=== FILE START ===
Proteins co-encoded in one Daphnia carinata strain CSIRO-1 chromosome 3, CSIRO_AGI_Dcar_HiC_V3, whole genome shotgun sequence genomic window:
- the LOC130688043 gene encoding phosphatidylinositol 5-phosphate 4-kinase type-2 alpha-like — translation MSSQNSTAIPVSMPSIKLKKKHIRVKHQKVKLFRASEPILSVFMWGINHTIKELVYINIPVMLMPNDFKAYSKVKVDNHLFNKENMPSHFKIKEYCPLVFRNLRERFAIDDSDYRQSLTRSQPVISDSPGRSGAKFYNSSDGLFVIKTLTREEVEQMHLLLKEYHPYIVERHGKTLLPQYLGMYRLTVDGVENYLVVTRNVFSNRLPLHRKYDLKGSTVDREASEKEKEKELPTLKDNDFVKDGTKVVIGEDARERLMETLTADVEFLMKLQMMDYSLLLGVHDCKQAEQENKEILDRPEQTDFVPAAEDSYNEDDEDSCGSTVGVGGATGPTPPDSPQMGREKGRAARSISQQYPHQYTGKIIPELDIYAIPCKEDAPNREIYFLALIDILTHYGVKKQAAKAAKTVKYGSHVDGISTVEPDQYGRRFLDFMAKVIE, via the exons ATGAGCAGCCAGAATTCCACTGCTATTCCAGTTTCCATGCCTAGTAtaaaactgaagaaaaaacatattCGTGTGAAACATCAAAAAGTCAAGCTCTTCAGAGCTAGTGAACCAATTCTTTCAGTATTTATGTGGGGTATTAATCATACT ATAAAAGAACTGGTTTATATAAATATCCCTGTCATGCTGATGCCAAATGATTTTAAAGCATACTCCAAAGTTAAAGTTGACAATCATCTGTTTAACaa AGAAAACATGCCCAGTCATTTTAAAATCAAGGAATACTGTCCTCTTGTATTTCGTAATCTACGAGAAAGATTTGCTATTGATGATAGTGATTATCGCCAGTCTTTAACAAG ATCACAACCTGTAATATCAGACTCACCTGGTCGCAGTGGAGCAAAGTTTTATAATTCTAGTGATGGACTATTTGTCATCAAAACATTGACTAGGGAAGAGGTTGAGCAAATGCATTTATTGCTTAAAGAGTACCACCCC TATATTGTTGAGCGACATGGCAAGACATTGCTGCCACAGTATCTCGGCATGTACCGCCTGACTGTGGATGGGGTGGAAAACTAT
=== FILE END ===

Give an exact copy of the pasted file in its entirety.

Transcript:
Proteins co-encoded in one Daphnia carinata strain CSIRO-1 chromosome 3, CSIRO_AGI_Dcar_HiC_V3, whole genome shotgun sequence genomic window:
- the LOC130688043 gene encoding phosphatidylinositol 5-phosphate 4-kinase type-2 alpha-like — translation MSSQNSTAIPVSMPSIKLKKKHIRVKHQKVKLFRASEPILSVFMWGINHTIKELVYINIPVMLMPNDFKAYSKVKVDNHLFNKENMPSHFKIKEYCPLVFRNLRERFAIDDSDYRQSLTRSQPVISDSPGRSGAKFYNSSDGLFVIKTLTREEVEQMHLLLKEYHPYIVERHGKTLLPQYLGMYRLTVDGVENYLVVTRNVFSNRLPLHRKYDLKGSTVDREASEKEKEKELPTLKDNDFVKDGTKVVIGEDARERLMETLTADVEFLMKLQMMDYSLLLGVHDCKQAEQENKEILDRPEQTDFVPAAEDSYNEDDEDSCGSTVGVGGATGPTPPDSPQMGREKGRAARSISQQYPHQYTGKIIPELDIYAIPCKEDAPNREIYFLALIDILTHYGVKKQAAKAAKTVKYGSHVDGISTVEPDQYGRRFLDFMAKVIE, via the exons ATGAGCAGCCAGAATTCCACTGCTATTCCAGTTTCCATGCCTAGTAtaaaactgaagaaaaaacatattCGTGTGAAACATCAAAAAGTCAAGCTCTTCAGAGCTAGTGAACCAATTCTTTCAGTATTTATGTGGGGTATTAATCATACT ATAAAAGAACTGGTTTATATAAATATCCCTGTCATGCTGATGCCAAATGATTTTAAAGCATACTCCAAAGTTAAAGTTGACAATCATCTGTTTAACaa AGAAAACATGCCCAGTCATTTTAAAATCAAGGAATACTGTCCTCTTGTATTTCGTAATCTACGAGAAAGATTTGCTATTGATGATAGTGATTATCGCCAGTCTTTAACAAG ATCACAACCTGTAATATCAGACTCACCTGGTCGCAGTGGAGCAAAGTTTTATAATTCTAGTGATGGACTATTTGTCATCAAAACATTGACTAGGGAAGAGGTTGAGCAAATGCATTTATTGCTTAAAGAGTACCACCCC TATATTGTTGAGCGACATGGCAAGACATTGCTGCCACAGTATCTCGGCATGTACCGCCTGACTGTGGATGGGGTGGAAAACTAT